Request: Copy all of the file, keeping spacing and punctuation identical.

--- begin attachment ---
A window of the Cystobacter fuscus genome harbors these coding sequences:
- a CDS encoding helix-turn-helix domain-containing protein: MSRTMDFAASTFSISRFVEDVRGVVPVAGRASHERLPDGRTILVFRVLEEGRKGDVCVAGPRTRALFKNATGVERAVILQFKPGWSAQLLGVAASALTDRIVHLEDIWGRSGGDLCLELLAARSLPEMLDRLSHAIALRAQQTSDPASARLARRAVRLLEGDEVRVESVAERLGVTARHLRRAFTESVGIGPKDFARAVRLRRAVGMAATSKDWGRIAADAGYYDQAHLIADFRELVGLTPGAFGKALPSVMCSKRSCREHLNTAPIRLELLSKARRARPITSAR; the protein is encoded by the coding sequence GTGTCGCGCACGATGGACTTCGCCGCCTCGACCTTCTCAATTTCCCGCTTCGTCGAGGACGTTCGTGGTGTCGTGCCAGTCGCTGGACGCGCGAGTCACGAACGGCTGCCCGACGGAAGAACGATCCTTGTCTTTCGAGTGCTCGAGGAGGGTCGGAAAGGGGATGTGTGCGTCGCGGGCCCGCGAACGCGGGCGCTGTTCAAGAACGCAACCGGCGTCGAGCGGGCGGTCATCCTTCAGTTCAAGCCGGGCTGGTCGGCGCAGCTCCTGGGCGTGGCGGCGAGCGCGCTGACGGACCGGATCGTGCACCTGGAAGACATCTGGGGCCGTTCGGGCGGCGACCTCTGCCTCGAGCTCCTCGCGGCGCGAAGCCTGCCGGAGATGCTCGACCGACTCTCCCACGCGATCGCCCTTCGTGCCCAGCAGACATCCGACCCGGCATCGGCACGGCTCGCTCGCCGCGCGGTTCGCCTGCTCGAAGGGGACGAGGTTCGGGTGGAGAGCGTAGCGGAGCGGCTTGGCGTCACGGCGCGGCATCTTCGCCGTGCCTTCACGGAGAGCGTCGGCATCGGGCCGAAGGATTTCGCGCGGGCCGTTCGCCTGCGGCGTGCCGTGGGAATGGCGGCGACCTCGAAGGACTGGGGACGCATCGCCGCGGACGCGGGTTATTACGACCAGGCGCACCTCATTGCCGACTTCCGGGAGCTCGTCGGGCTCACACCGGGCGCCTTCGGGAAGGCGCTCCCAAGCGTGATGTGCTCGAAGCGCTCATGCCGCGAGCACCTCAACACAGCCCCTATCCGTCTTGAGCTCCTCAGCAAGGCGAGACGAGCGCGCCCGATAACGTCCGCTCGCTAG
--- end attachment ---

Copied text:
A window of the Cystobacter fuscus genome harbors these coding sequences:
- a CDS encoding helix-turn-helix domain-containing protein: MSRTMDFAASTFSISRFVEDVRGVVPVAGRASHERLPDGRTILVFRVLEEGRKGDVCVAGPRTRALFKNATGVERAVILQFKPGWSAQLLGVAASALTDRIVHLEDIWGRSGGDLCLELLAARSLPEMLDRLSHAIALRAQQTSDPASARLARRAVRLLEGDEVRVESVAERLGVTARHLRRAFTESVGIGPKDFARAVRLRRAVGMAATSKDWGRIAADAGYYDQAHLIADFRELVGLTPGAFGKALPSVMCSKRSCREHLNTAPIRLELLSKARRARPITSAR; the protein is encoded by the coding sequence GTGTCGCGCACGATGGACTTCGCCGCCTCGACCTTCTCAATTTCCCGCTTCGTCGAGGACGTTCGTGGTGTCGTGCCAGTCGCTGGACGCGCGAGTCACGAACGGCTGCCCGACGGAAGAACGATCCTTGTCTTTCGAGTGCTCGAGGAGGGTCGGAAAGGGGATGTGTGCGTCGCGGGCCCGCGAACGCGGGCGCTGTTCAAGAACGCAACCGGCGTCGAGCGGGCGGTCATCCTTCAGTTCAAGCCGGGCTGGTCGGCGCAGCTCCTGGGCGTGGCGGCGAGCGCGCTGACGGACCGGATCGTGCACCTGGAAGACATCTGGGGCCGTTCGGGCGGCGACCTCTGCCTCGAGCTCCTCGCGGCGCGAAGCCTGCCGGAGATGCTCGACCGACTCTCCCACGCGATCGCCCTTCGTGCCCAGCAGACATCCGACCCGGCATCGGCACGGCTCGCTCGCCGCGCGGTTCGCCTGCTCGAAGGGGACGAGGTTCGGGTGGAGAGCGTAGCGGAGCGGCTTGGCGTCACGGCGCGGCATCTTCGCCGTGCCTTCACGGAGAGCGTCGGCATCGGGCCGAAGGATTTCGCGCGGGCCGTTCGCCTGCGGCGTGCCGTGGGAATGGCGGCGACCTCGAAGGACTGGGGACGCATCGCCGCGGACGCGGGTTATTACGACCAGGCGCACCTCATTGCCGACTTCCGGGAGCTCGTCGGGCTCACACCGGGCGCCTTCGGGAAGGCGCTCCCAAGCGTGATGTGCTCGAAGCGCTCATGCCGCGAGCACCTCAACACAGCCCCTATCCGTCTTGAGCTCCTCAGCAAGGCGAGACGAGCGCGCCCGATAACGTCCGCTCGCTAG